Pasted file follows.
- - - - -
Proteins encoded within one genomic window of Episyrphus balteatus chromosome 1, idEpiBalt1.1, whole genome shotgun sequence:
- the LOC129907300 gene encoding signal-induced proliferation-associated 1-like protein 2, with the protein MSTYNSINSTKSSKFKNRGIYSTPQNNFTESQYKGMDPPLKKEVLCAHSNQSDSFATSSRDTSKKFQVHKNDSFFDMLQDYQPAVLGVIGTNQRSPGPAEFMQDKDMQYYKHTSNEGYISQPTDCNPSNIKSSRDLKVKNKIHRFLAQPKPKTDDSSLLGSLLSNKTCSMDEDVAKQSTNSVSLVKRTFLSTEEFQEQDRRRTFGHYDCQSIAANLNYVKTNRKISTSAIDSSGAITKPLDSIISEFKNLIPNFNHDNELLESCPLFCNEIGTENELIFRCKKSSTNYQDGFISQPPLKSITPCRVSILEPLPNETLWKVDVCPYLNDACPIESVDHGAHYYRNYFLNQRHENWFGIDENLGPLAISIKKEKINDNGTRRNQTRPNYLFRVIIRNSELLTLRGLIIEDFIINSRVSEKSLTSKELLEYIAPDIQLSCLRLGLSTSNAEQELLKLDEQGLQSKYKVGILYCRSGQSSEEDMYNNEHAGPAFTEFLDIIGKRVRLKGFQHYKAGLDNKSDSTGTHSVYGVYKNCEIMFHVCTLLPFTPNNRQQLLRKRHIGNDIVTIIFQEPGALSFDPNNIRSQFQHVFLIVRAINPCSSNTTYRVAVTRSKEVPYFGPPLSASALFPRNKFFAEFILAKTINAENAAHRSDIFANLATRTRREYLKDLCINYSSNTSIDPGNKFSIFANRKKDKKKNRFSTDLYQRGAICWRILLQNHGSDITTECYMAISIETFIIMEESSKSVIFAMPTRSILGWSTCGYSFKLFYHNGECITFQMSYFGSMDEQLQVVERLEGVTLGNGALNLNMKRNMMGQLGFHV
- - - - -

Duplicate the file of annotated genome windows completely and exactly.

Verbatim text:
Proteins encoded within one genomic window of Episyrphus balteatus chromosome 1, idEpiBalt1.1, whole genome shotgun sequence:
- the LOC129907300 gene encoding signal-induced proliferation-associated 1-like protein 2, with the protein MSTYNSINSTKSSKFKNRGIYSTPQNNFTESQYKGMDPPLKKEVLCAHSNQSDSFATSSRDTSKKFQVHKNDSFFDMLQDYQPAVLGVIGTNQRSPGPAEFMQDKDMQYYKHTSNEGYISQPTDCNPSNIKSSRDLKVKNKIHRFLAQPKPKTDDSSLLGSLLSNKTCSMDEDVAKQSTNSVSLVKRTFLSTEEFQEQDRRRTFGHYDCQSIAANLNYVKTNRKISTSAIDSSGAITKPLDSIISEFKNLIPNFNHDNELLESCPLFCNEIGTENELIFRCKKSSTNYQDGFISQPPLKSITPCRVSILEPLPNETLWKVDVCPYLNDACPIESVDHGAHYYRNYFLNQRHENWFGIDENLGPLAISIKKEKINDNGTRRNQTRPNYLFRVIIRNSELLTLRGLIIEDFIINSRVSEKSLTSKELLEYIAPDIQLSCLRLGLSTSNAEQELLKLDEQGLQSKYKVGILYCRSGQSSEEDMYNNEHAGPAFTEFLDIIGKRVRLKGFQHYKAGLDNKSDSTGTHSVYGVYKNCEIMFHVCTLLPFTPNNRQQLLRKRHIGNDIVTIIFQEPGALSFDPNNIRSQFQHVFLIVRAINPCSSNTTYRVAVTRSKEVPYFGPPLSASALFPRNKFFAEFILAKTINAENAAHRSDIFANLATRTRREYLKDLCINYSSNTSIDPGNKFSIFANRKKDKKKNRFSTDLYQRGAICWRILLQNHGSDITTECYMAISIETFIIMEESSKSVIFAMPTRSILGWSTCGYSFKLFYHNGECITFQMSYFGSMDEQLQVVERLEGVTLGNGALNLNMKRNMMGQLGFHV